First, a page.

'An ugly scene'
Pete Brook, who operates the website prisonphotography.org, issued a ringing endorsement of Kilgore, calling him a "respected researcher, writer, educator and criminal justice activist" who is a "former political insurgent who took up arms against federal authorities." He said that Kilgore is a victim of a vast right-wing conspiracy whose members are determined to build a new county jail.
"I believe it is motivated by a will to limit Kilgore's very effective activism against a proposed new jail in Champaign-Urbana. Kilgore has proven himself a very adept strategist and activist leader in (Champaign-Urbana). Kilgore was instrumental in the fight," Brook wrote, summarizing "an ugly scene unfolding in Illinois right now."
For his part, Kilgore has said little about his situation but not remained silent.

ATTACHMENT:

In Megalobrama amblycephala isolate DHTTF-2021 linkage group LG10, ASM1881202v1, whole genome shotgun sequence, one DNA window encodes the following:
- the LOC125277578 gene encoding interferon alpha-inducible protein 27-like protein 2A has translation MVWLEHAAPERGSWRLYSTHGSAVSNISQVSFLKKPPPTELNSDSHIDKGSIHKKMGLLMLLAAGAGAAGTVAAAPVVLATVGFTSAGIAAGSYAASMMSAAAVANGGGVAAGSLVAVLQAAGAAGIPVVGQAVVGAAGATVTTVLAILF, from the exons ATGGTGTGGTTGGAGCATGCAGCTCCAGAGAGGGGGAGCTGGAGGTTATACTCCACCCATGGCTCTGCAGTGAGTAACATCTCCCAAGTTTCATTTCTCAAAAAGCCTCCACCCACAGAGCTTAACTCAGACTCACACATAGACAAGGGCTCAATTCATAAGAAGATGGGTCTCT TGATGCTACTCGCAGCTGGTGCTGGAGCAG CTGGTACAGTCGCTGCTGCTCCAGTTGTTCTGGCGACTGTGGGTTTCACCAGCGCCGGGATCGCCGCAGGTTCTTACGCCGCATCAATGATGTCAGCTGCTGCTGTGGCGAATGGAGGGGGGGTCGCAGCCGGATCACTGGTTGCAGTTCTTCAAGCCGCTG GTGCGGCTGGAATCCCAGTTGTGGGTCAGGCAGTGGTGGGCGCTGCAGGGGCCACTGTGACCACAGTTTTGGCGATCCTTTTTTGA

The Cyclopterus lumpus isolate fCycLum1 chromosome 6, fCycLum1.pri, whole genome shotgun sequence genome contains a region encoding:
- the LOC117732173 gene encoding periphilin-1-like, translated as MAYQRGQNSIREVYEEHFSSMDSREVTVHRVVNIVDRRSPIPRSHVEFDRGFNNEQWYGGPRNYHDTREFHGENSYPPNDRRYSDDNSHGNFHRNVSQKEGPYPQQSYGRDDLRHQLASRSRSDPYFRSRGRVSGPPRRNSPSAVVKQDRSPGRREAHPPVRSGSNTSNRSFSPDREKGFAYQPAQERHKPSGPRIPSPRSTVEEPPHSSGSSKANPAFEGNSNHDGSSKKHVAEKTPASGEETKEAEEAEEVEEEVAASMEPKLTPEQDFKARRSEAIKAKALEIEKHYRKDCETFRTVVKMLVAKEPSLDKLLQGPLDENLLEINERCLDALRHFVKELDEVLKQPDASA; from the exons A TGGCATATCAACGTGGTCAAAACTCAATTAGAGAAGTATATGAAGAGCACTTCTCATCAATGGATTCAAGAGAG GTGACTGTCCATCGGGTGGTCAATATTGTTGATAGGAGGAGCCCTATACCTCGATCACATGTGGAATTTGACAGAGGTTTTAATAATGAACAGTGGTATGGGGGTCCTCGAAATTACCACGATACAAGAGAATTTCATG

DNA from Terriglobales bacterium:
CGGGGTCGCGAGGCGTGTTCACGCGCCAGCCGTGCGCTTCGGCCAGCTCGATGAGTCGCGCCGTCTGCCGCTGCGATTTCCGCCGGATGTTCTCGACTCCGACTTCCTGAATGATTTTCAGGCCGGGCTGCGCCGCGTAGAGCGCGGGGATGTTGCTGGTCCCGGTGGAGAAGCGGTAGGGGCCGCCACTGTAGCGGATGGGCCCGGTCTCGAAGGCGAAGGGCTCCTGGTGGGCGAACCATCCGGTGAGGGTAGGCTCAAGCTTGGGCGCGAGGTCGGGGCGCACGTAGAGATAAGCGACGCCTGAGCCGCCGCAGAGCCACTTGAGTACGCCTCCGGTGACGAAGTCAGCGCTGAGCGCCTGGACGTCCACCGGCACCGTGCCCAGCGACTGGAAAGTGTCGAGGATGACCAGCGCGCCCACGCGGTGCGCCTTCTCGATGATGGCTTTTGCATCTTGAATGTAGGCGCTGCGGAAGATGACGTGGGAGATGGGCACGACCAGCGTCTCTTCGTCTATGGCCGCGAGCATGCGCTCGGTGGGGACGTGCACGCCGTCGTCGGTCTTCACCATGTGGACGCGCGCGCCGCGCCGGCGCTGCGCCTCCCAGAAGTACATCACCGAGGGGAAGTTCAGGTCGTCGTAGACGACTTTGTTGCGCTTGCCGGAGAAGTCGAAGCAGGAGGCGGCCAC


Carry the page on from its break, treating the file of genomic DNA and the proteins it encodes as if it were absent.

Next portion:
"I think this has grave implications for academic freedom, and I think it has grave implications for the employment prospects for people who have criminal backgrounds, felony convictions in particular," he said.
However, Kilgore is a prolific writer, penning novels and articles that give his perspective on what he considers to be an unfair criminal justice system and the people who run it. Recounting in a February article a conversation he had regarding the county jail situation with Sheriff Dan Walsh, Kilgore made no attempt to sugarcoat his feelings.
"At the end of the meeting, (Walsh) reached out to shake my hand, and I accepted. I thought about washing that hand as soon as I got home but I didn't," he wrote.
Jim Dey, a member of The News-Gazette staff, can be reached by email at email@example.com or at 217-351-5369.